Presenting the one and only Don Diavolo, master magician. Gasp in amazement as he makes an elephant vanish into thin air! Swoon in disbelief as he materialises thirty dancing girls from a tiny cabinet! Shudder as he eludes the police at every turn who seem to be convinced that every time something odd happens, he must be behind it! For mysterious things are afoot and Diavolo is neck-deep in trouble…
First of all, there is the death of a young woman in Diavolo’s dressing room. As New York City is plagued by a mysterious bat-faced individual who has a habit of scaling impossible heights, the girl is found with a bite mark on her neck and only a small window from which the killer could have escaped. And as soon the vampire is put back in his coffin, Diavolo has to contend with an invisible man, killing a police officer in the middle of police headquarters and vanishing without trace…
Clayton Rawson, one of the founding members of the Mystery Writers Of America, didn’t actually write that many mysteries. His output, as far as I can tell, consisted of four novels and a collection of short stories featuring The Great Merlini, and four novellas featuring Don Diavolo, two of which are collected in this volume – the other two are collected in Death From Nowhere. For an unknown reason, to me at least, the Diavolo books were published under the pseudonym Stuart Towne although, according to Wikipedia, Diavolo had appeared in one of the Merlini stories – but I can’t verify that at the mo.
Rawson has an odd reputation. He seemed to be one of the more sought after “lost” authors, until Mysterious Press re-released his books. They vanished again quite quickly, but recently have reappeared as ebooks again. But despite his reputation… the books are a bit of a mess. Death From A Top Hat, the first Merlini novel, is well-regarded but is all over the place. It’s been a while since I read it, but you can see Cross Examining Crime’s viewpoint here. I think his best work is his short stories, in particular Off The Face Of The Earth, so I was interested to finally get a chance to check out these novellas.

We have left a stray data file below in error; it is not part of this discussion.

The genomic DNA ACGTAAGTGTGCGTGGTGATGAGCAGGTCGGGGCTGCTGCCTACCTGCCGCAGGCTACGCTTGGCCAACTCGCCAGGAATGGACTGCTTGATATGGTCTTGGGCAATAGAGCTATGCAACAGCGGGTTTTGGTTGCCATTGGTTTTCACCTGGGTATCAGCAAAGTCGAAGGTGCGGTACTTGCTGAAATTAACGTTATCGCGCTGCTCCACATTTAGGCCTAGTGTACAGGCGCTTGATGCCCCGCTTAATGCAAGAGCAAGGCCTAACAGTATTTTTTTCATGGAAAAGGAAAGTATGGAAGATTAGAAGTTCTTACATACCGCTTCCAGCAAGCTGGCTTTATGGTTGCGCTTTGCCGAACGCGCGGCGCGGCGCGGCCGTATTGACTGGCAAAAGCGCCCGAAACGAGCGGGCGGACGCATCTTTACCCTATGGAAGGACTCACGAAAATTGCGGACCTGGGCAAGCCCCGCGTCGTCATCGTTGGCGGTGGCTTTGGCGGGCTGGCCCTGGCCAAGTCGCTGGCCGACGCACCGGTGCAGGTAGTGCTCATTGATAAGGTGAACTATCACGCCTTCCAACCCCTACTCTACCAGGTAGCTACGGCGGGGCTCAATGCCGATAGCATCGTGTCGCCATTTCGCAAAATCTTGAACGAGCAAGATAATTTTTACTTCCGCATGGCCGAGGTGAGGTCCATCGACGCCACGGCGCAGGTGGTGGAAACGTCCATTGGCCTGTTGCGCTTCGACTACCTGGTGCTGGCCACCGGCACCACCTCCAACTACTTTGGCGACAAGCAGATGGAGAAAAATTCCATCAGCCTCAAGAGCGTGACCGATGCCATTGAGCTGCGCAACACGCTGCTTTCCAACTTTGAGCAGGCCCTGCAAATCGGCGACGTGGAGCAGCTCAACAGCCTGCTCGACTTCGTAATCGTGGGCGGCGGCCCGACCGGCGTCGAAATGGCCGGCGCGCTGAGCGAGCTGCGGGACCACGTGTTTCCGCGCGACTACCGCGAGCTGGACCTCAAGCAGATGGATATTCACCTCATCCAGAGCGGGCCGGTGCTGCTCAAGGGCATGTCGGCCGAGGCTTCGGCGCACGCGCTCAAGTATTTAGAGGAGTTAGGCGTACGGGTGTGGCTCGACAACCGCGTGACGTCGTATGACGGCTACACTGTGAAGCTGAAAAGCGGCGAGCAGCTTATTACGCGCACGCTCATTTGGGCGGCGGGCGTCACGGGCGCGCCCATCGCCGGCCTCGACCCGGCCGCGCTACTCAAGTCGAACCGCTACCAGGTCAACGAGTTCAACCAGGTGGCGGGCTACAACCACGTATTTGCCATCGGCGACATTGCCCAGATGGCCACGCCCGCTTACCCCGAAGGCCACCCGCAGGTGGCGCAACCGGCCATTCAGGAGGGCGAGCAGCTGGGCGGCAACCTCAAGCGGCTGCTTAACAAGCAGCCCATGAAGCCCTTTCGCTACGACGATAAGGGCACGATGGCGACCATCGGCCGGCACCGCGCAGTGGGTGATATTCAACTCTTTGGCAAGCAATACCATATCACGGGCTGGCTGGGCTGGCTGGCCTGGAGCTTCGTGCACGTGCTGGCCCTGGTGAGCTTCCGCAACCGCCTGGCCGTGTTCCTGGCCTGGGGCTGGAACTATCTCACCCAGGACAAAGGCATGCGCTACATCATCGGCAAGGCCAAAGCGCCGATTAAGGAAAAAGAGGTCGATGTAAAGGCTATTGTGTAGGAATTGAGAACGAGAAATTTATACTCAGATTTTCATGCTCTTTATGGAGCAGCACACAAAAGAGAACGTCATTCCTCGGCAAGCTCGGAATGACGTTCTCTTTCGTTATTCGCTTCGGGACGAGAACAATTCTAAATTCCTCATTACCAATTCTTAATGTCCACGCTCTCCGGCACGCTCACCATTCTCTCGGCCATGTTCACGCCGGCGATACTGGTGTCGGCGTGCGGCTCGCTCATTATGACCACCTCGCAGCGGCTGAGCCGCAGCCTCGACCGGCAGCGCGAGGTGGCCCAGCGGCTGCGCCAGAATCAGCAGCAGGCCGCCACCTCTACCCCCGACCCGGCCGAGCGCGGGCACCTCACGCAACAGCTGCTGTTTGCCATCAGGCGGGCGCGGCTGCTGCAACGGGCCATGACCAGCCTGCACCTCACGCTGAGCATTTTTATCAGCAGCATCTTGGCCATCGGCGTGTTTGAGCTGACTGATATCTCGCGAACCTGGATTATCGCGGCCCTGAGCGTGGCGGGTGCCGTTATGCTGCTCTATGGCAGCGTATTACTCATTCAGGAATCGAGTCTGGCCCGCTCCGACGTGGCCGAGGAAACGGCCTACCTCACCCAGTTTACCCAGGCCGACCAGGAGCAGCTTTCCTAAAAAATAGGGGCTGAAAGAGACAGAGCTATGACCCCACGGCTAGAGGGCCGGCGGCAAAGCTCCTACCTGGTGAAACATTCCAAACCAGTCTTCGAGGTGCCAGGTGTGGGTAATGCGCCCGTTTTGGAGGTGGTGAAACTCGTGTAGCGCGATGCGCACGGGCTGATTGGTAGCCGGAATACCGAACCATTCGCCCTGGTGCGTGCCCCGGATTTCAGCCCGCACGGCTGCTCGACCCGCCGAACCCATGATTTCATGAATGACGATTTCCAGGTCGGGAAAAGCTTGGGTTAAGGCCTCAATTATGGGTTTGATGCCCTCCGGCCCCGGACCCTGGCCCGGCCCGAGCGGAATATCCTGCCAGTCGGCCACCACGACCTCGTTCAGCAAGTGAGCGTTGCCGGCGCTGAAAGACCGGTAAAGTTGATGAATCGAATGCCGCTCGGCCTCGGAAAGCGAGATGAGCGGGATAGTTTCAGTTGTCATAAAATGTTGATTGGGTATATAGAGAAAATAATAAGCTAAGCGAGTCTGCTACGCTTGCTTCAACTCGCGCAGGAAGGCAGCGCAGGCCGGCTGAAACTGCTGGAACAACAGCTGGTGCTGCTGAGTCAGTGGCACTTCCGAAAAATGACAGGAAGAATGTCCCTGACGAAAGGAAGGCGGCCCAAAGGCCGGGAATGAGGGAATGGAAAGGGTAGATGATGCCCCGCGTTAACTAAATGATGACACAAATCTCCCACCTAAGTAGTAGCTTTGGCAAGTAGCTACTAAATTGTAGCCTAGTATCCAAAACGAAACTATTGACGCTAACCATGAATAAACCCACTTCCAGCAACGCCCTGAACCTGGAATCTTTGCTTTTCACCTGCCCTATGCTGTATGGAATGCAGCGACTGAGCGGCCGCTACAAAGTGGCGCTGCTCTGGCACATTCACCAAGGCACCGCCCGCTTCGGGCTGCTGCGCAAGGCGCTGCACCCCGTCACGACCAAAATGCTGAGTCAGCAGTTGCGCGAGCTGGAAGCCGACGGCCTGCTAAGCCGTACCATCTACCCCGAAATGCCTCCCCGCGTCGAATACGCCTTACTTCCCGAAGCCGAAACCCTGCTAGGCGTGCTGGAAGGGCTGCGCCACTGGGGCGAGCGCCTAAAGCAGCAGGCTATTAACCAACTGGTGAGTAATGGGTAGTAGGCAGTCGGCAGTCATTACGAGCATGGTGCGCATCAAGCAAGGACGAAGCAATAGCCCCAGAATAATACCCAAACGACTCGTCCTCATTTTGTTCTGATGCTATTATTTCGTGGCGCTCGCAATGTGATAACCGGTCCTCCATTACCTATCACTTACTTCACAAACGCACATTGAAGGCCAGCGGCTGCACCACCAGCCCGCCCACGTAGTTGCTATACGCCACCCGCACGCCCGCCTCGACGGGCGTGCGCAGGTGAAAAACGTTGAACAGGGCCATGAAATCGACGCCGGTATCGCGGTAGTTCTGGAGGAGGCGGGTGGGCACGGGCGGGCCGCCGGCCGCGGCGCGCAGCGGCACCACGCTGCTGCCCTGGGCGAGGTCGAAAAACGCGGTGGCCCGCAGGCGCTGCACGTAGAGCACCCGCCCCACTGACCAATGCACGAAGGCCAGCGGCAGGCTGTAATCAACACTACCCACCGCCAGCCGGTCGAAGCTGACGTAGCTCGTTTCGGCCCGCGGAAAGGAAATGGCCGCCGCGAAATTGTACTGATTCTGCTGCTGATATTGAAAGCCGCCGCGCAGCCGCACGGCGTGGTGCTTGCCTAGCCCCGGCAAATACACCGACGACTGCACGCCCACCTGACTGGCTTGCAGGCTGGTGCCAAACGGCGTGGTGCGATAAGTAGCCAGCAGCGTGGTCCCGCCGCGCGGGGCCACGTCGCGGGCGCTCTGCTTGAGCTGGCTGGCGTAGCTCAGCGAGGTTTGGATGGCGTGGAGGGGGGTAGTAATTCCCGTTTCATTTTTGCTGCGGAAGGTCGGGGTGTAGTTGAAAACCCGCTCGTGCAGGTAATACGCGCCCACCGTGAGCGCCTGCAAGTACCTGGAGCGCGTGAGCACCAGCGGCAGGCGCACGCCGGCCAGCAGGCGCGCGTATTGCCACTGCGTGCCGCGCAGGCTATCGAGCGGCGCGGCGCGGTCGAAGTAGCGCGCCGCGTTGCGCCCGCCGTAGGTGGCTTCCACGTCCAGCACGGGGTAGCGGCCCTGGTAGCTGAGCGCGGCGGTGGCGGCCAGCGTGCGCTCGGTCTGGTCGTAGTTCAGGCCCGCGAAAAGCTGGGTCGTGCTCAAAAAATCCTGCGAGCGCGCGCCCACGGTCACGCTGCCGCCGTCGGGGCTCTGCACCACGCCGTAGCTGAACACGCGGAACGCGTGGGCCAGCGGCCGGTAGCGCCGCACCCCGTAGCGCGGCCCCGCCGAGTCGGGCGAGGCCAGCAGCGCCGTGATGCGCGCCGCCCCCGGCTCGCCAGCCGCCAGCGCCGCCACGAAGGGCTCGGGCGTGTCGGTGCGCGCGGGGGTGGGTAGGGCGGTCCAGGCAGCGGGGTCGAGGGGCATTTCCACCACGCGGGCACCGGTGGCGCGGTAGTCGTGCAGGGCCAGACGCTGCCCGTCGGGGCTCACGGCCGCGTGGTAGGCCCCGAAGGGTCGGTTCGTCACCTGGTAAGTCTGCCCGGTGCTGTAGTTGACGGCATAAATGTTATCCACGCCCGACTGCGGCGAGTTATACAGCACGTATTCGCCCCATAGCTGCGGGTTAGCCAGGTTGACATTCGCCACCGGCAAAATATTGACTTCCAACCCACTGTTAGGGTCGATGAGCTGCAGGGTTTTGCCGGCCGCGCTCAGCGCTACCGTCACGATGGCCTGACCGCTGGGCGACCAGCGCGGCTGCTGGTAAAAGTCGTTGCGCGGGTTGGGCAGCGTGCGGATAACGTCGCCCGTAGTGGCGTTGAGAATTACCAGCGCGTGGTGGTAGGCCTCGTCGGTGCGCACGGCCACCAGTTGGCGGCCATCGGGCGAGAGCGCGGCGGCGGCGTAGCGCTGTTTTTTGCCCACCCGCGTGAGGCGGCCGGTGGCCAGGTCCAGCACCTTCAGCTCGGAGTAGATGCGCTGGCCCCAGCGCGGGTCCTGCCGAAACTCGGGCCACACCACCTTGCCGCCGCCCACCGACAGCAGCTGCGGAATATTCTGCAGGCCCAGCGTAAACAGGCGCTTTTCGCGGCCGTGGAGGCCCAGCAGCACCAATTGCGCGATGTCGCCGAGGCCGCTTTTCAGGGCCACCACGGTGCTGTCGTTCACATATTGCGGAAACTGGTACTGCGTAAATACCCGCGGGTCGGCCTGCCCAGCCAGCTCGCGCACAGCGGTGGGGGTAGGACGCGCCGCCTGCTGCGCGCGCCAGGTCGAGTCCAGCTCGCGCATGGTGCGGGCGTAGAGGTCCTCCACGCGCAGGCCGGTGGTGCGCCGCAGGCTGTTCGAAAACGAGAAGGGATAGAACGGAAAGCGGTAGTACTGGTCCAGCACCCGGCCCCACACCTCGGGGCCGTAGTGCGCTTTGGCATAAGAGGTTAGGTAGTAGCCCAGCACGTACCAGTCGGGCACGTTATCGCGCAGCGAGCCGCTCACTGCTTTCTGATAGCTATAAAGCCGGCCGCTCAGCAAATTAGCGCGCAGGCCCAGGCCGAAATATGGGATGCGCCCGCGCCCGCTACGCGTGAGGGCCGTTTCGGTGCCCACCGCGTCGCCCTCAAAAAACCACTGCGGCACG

And they’re… interesting. Diavolo is basically Merlini, apart from being an active magician rather than a trick designer, with a retinue of assistants, both on and back-stage, a house full of tricks and gadgets and a wardrobe full of disguises, including one fairly racially insensitive one. The stories are an interesting blend of adventure and mystery, with misdirections aplenty.
The impossibilities are a mixed bag – the vanishing vampire isn’t as clever as the invisible murder, but neither of them would really work. The vampire story – Ghost Of The Undead – starts off rather strangely, with some blather about a vampire whose been bothering London and is now on its way to New York, without ever hinting as to what was going on in London or how anyone knew it was relocating. The police are actually quite sensible in thinking Diavolo is the culprit, so a lot of the story is nicely paced as Diavolo tries to find the real killer while avoiding the police, but while there are some nice twists and turns, the explanation as to how the murderer escaped the locked-ish room is really weak. The invisible man tale – Death Out Of Thin Air – is better, with a well-hidden killer. You have to question why anyone is bothering pretending to be invisible, certainly the floating gun bit, and Inspector Church’s constant suspicion of Diavolo is a bit tiring after a while – he accuses the magician at one point despite a) Diavolo having an alibi and b) that alibi is that he was with Church at the time of the crime.
But all in all, these are fun, quick reads. The characters, especially those outside Diavolo’s inner circle, are wafer-thin, so don’t expect anything too deep, but all in all, these are highly entertaining, certainly better than Rawson’s The Headless Lady. Definitely Well Worth A Look.